What do the hashtags #IWontCompromise, #EffYourBeautyStandards, #DareToWear, #AndIGetDressed have in common? They are all ultra intersectional feminist, “body positive,” and have accumulated over 700,000+ tags and counting on Instagram. Oh, and they are also killing women.
Allow me to explain.
No matter how many ludicrous comments saturate pictures of these body positive heroines, obesity is still a massive (no pun) issue within the health system. £25,000 is being spent a minute within the NHS (the U.K.’s national health service) on diabetes alone. In total, an estimated £14 billion is spent a year on treating diabetes and its complications, with the cost of treating complications representing the much higher cost. That number is just scratching the surface, with heart disease, high blood pressure and a copious amount of other obesity related chronic illnesses that are crushing health systems across the western world.
When the inevitable happens, and the obese patient is told that it is now a matter of life and death, the NHS seems to be freely handing out bypass surgeries at the cost of a tidy estimation of £32 million. Yikes. How many nurses would that pay for? How many beds would cater for generally ill people? Imagine how well equipped cancer wards could be with that nice little bonus?
I know what you’re thinking, and it’s a theory that many people leap to when trying to fight against such a precipitous argument. What if the obese person we are currently critiquing has a health problem that causes weight gain? True, there are things that go wrong in the body that will cause unwanted or unprovoked weight gain. I myself suffer from hypothyroidism — which means lacking the function to create thyroxine and triiodothyronine, so my metabolic rate is constantly slow, which causes weight gain. I also have to take tablets that cause on average a 20 lb weight gain, and I also suffer from many joint and pain afflictions, that I will not bore you with the unpronounceable names of. Essentially, my point is I have every excuse in the world to have a weight problem, and be all “body positivity.”
A couple of years ago I did, being a former obese twenty something who was ashamed of her folds and rolls. Now, I am 55 lbs down and still going, I get frantically asked how I did it. No, not body positive but the fact of healthy eating and exercise. Yeah, those old chestnuts. Disappointing for those who were expecting some magical feel good story. Unfortunately, real life is much more prosaic. It’s a fight. Fighting is hard, and I think therein lies the problem. You don’t get fat by running, you get fat by over eating and not moving enough. Laze and greed to be mercilessly honest. Two genuinely appalling attributes that should not be revered, and is not positive by any means
Not convinced? Still cheerleading behind the big gals who parade in bikinis in train stations to convince people (and probably themselves) that it’s fine to be fat? Ok, how about another angle?
As I previously ran my own fashion label which was published in multiple international issues of Vogue, I noticed how these ultra-feminists attack the fashion industry. Models being too thin, companies not making a big enough selection of plus sized clothes, and designer labels not making plus size clothes at all.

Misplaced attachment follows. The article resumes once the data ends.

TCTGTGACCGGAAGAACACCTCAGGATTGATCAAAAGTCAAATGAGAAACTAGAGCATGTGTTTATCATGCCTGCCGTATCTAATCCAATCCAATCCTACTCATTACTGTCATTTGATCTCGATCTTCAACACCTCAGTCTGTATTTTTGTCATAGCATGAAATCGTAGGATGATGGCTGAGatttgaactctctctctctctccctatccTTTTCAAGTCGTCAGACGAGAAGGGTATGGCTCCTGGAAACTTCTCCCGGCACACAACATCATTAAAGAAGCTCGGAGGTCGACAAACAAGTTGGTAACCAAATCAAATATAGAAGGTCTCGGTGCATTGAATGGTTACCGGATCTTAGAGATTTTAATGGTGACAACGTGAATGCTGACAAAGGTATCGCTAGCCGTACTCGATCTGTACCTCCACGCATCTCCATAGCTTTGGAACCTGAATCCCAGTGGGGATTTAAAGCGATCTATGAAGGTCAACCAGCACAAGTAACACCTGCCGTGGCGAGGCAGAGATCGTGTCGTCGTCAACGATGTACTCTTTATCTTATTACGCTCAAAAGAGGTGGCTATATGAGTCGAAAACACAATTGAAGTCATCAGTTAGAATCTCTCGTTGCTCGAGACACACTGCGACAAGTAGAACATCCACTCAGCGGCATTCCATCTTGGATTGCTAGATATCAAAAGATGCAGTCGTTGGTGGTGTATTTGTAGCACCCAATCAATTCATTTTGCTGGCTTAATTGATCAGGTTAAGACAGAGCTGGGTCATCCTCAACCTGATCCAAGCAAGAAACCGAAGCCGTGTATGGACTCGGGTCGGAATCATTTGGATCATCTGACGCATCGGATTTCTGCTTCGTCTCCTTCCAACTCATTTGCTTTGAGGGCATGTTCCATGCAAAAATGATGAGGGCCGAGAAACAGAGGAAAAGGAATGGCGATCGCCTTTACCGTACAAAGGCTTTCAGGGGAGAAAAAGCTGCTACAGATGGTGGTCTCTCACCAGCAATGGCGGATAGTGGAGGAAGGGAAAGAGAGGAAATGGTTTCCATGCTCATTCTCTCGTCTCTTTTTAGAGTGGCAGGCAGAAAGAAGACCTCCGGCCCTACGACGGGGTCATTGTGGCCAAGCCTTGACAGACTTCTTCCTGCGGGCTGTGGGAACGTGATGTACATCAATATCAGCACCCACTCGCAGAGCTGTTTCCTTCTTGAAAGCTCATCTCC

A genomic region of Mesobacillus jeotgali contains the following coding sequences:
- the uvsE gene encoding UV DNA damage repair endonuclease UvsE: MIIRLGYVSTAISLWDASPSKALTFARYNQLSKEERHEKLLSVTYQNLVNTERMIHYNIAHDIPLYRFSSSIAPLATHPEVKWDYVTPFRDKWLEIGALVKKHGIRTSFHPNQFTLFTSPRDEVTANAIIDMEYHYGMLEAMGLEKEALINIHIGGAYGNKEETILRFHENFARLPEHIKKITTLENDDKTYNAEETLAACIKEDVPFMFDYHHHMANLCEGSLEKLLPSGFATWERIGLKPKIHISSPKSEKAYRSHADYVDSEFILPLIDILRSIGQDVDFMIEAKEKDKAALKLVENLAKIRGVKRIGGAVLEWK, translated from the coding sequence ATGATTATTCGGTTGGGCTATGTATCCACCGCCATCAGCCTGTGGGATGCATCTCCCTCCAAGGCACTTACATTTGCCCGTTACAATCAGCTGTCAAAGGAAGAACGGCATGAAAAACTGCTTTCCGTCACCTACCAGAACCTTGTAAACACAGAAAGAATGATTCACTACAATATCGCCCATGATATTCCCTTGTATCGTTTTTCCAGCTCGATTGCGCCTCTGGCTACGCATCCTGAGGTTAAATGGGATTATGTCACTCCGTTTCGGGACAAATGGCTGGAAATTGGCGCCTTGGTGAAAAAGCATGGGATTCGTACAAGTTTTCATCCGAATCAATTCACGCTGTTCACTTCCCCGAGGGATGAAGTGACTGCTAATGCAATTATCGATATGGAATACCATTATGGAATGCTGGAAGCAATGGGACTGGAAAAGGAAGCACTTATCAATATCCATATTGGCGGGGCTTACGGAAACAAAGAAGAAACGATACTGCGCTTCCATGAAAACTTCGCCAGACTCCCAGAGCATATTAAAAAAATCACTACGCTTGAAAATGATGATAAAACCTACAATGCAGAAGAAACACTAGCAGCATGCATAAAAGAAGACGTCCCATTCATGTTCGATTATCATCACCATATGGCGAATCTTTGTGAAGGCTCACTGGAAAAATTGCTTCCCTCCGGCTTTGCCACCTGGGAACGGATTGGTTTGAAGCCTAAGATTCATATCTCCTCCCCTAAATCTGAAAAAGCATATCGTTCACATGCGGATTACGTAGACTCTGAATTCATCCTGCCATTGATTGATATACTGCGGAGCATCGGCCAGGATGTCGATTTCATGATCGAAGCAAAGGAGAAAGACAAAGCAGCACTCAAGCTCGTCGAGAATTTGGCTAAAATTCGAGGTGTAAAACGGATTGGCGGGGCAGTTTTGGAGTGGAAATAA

The way these ladies will twist the truth to make it sound like they’re being victimized by the fashion industry is incredible. Of course reality is not as conspiratorial as these feminists would like you to believe. The majority of the time when a fashion brand uses bigger models for clothes that aren’t exclusively for bigger customers, the campaign loses money. The clothes don’t sell as well as ones that were used on smaller models. And whose fault is that? The consumer.
Chanel, Gucci, Givenchy etc. don’t have plus size collections because generally plus size women don’t spend hundreds of pounds on clothing. If these growing numbers of avid hashtag users were so happy with their shape, why isn’t the fashion industry changing? They’re excluding 24.9% of British who are obese from buying their products. Because that 24.9% aren’t buying them. Of course, I’m pleased we’re slowly crawling out of the heroin chic of the 90s, which was the other extreme of the spectrum, but it shouldn’t be replaced with the opposite end.
The most popular hashtag, #EffYourBeautyStandards, is headed by plus size model Tess Holliday, a 31-year-old American woman, and someone who is deemed by the health system as super morbidly obese. She absurdly believes that she can be healthy at the shocking weight of 280 lbs, a comment that she preaches to her 1.7 million followers on Instagram. In my opinion, that is not only dangerous, but outrageously irresponsible. Many of her followers are teenagers, being told their unhealthy lifestyle is fine, to carry on, not being given the warnings of the inevitable, of illness, pain, disability and eventually death. Even on her website’s front page, she describes herself as a body positive ambassador. What positivity is she speaking of?
#EffYourBeautyStandards is a misleading line, again, blaming the standards in which society and the fashion/beauty industries are making everybody envision what real beauty is like. I’m pretty sure we all have brains, and understand Photoshop/airbrushing etc., right? I don’t look at Kim Kardashian and wonder why I have a Buddha belly to match my big bum and she somehow embodies the most “perfect” curves without a sight of a stretch mark or a quiver of cellulite. This isn’t a question of beauty. It isn’t a question of standards. It’s an important debate that questions the seriousness of the damage this movement is causing.
The fact one needs to state something so obvious is itself ridiculous. It’s time to wake up. Obesity is not positive. It’s a dangerous plague that is being fueled by disillusioned women convincing themselves that they are happy, while leading a generation into early graves.